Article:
Chris Rock’s ‘Saw’ passion project reads much more like an episode of ‘a procedural than a major franchise reboot. It’s messaging is muddy, and its story is convoluted and not in a fun way. The traps steal the green-tinted limelight.
- 🌀The traps are some of the best of the franchise.
- 🌀So. Much. Blood.
- 🌀It’s cool to see Rock make his horror fandom into art.
- 🌀Its messaging is messy and doesn’t sing the anthem it thinks it does.
- 🌀It tries to differentiate itself from the franchise, but it doesn’t know how.
- 🌀The finale is a yikes.
The Saw saga continues with Spiral. Our focus this go around is Ezekiel Banks (Chris Rock), who isn’t the most beloved guy around the precinct. He’s the son of their former Chief (Samuel L. Jackson), and has had to watch his back since turning in his dirty partner twelve years prior. He's the type who works alone. That is, until he goes just a bit too rogue and is assigned a partner: a rookie named Shenk (Max Minghella). The pair are barely a day into the job when they’re called to the scene of a brutal death. A man has been torn apart by a subway train, a man who turns out to be their colleague (Dan Petronijevic) and a victim of an apparent Jigsaw copycat. Soon, Banks starts to receive Tiffany & Co. gift boxes full of messages and clues from a pig-masked Jigsaw fanboy.
Driven by the lack of trust he has in his colleagues, Banks sets off chasing the leads spoon-fed to him by Spiral's killer. Red Herrings and compelling clues alike send him back through his own history, chatting with his retired father, his old partner, his wife, and the rest of the police force. The new killer is targeting dirty cops, something Banks knows something about. As bodies pile up, Banks falls faster into the throes of the killer until he is forced to face his own test.
Banks is a clean cop which is intentionally shown as differentiating him between the untrustworthy badge holders in his department. It’s something in the spirit of the Saw franchise, which has Jigsaw often target dirty cops (Banks insists these killings are novel, Eric Matthews of Saw II would like a word), and something in the spirit of “Abolish the Police” messaging. But the messaging is anything but clear. It will be tempting to want to label Spiral with an ACAB anthem, but it’s not. Banks is the new Detective Strahm (of Saw IV, V and VI), the one who gets himself into trouble when he chases down dirty cops like Detective Hoffman (of Saw III, IV, V, VI and 3D). The new Jigsaw is exposing not the state of policing, but the “bad apples” in the mix. The new Jigsaw is judging these cops by their worst actions, cops who are positioned as family men as against the sadistic killer who tortures them. No restraint is exercised in its explanation of the killer’s motives and the finale is a Choice™ that deserves to be winced at.
Director Darren Lynn Bousman, who directed Saw II, Saw III and Saw IV, has managed to bring a fresher appearance to Spiral. Signatures of the original series are its green tint and minimal exterior shots, and this film adds a higher contrast green tint and spends a lot of time outside. It’s a clever way of staying true to the vibe while remixing it enough to feel like a reboot. Though the scares and gore are top tier, the direction doesn’t hit the comedic timing. Minghella and Rock have almost no chemistry and their buddy cop take on Training Day scenes do not hit.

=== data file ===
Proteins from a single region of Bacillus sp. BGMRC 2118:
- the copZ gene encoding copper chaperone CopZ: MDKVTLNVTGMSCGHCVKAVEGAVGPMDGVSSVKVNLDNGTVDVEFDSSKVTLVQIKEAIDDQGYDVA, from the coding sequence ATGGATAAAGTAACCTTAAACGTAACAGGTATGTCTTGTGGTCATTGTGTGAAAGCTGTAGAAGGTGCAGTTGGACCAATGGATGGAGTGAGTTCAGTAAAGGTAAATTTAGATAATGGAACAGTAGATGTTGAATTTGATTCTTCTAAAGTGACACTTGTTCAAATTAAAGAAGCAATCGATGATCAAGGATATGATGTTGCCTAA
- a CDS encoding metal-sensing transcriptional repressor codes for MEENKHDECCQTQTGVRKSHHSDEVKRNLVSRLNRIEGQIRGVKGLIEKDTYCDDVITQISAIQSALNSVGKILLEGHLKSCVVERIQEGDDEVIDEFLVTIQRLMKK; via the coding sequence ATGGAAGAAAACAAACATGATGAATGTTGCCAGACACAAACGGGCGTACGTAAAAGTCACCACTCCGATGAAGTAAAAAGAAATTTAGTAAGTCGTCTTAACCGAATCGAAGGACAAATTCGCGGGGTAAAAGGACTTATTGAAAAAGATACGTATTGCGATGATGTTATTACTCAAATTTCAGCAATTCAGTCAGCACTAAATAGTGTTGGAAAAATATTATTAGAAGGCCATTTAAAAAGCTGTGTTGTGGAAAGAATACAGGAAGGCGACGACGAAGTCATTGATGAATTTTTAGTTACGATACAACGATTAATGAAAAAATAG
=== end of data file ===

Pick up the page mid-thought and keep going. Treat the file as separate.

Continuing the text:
The script is penned by Josh Stolberg and Pete Goldfinger who also wrote the last installment, Jigsaw. They’ve certainly tried to play with twists and turns and are mostly successful. There are a few huge misses like using “do you know how hard it was?” to explain away impossibilities, logic gaps you could drive a subway car through, and red herrings with no payoff. It’s Rashomon style flashbacks do some of the story telling heavy lifting, but they’re just not as fun as the twists the film sets up. Presumably, Rock had some fun adding his own flavor, but much of it felt like he was testing his stale “women are from mars” comedy material on Minghella while extending walking scenes to no end.
But the star of Spiral is the traps and boy did they shine bright like bloody diamonds. Each rig is sadistic and mean and reflects the work of fans both in-world and out. They’re ruthless and disgusting and beg you to look away, but fans amongst us will lock eyes on flying shards of glass and stretched appendages. Charlie Clouser, who composed the franchise, is back for more. He brought new tracks that pair well with the hip hop (including original music from 21 Savage) that changes the tone from the originals. The “Hello Zep” needle drop comes just in time and will make OG fans shudder, and new viewers get what the score hype is all about.
Spiral reaches deep into the Saw bag of tricks and pulls out some of the best elements. It is gory and disgusting, filled with a collection of nail-biting and gag-inducing scenes. It plays with the franchise’s desire to take on the corrupt powerful and tries to bring something fresh to it. But it loses itself in its core messaging and ends up a soft rehashing of Jigsaw’s initial bit. The whole affair feels like an episode of a procedural, tinted green with nods to Training Day and Reservoir Dogs. It’s nothing but a Jigsaw copycat.
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